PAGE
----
This article discusses the theories of federalism as formulated by the early modern thinker Johannes Althusius and by 20th century political thinker Hannah Arendt. The article ventures into a discussion on the specific democratic attributes of Althusius’ and Arendt’s federal visions, focusing on the federal nature of Althusius’ concept of association and Arendt’s concept of the promise. Moreover, the article argues for understanding Althusius’ and Arendt’s federalisms as expressions of the constituent power, as a way in which the collectivity can organize itself institutionally without relinquishing their original power to constitute new institutional forms. Finally, the article seeks to place federalism in a historical and conceptual discussion with state sovereignty, hereby denaturalizing the idea of the state as modernity’s only political form, by showing the key differences between state sovereignty and the central tenets of Althusius’ and Arendt’s notions of federalism. The article concludes by enumerating two political principles of the federation, namely association and self-rule.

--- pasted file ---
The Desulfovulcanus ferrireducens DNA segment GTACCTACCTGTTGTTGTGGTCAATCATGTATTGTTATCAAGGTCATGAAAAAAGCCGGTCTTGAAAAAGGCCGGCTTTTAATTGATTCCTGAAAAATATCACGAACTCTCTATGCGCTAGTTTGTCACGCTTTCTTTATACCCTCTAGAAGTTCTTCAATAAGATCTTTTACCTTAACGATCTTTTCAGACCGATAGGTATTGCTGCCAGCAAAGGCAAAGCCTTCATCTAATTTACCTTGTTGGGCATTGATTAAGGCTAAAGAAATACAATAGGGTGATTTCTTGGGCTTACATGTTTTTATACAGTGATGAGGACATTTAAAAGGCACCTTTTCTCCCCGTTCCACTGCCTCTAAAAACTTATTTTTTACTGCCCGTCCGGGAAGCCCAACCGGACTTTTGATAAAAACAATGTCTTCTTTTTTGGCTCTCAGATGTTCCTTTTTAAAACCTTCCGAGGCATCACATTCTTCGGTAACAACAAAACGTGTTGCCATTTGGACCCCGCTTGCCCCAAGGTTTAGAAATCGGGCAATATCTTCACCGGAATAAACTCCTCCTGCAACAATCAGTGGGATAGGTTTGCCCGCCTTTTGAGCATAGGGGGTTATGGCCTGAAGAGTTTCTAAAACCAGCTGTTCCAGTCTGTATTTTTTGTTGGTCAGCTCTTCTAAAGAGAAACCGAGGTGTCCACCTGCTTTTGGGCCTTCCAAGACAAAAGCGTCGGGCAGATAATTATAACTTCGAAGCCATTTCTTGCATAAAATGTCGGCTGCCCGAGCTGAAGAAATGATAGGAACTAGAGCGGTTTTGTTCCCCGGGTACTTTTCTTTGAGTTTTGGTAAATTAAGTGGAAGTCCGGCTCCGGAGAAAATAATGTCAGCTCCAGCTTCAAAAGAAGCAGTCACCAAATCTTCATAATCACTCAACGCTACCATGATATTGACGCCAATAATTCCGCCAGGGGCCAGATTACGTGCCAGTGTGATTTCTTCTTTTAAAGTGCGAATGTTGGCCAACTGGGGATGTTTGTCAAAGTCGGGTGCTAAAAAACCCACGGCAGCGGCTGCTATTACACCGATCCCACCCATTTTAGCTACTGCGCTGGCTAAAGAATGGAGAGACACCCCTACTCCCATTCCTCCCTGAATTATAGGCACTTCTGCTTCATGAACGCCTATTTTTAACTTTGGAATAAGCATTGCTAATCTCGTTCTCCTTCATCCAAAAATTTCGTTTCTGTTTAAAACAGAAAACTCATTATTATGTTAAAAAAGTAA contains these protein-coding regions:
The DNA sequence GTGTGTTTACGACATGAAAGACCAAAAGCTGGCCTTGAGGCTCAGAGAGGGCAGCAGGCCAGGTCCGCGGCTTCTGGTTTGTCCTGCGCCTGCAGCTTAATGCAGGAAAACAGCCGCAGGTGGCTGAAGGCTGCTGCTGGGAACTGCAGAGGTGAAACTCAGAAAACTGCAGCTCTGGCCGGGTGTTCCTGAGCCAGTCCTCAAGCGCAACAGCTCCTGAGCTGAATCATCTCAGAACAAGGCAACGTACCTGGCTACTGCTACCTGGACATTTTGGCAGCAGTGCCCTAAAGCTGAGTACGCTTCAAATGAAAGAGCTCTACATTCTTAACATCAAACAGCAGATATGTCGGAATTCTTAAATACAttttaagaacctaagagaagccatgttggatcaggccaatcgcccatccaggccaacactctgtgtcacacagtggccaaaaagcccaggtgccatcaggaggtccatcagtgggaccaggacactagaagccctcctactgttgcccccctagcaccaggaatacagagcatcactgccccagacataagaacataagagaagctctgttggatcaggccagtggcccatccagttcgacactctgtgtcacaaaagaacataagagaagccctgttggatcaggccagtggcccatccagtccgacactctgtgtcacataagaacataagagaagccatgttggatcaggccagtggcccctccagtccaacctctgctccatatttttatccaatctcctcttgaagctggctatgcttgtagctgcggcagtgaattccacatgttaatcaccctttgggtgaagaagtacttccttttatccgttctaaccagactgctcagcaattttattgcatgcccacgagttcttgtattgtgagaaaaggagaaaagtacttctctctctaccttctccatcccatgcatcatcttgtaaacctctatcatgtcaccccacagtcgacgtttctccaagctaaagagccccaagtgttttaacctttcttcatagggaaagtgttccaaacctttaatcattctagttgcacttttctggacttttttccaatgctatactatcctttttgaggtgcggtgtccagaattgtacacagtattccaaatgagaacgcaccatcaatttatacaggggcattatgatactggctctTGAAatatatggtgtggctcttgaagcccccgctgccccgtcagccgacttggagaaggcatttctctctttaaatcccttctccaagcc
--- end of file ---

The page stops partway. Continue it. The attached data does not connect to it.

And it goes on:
|Number of pages
|Published - 2016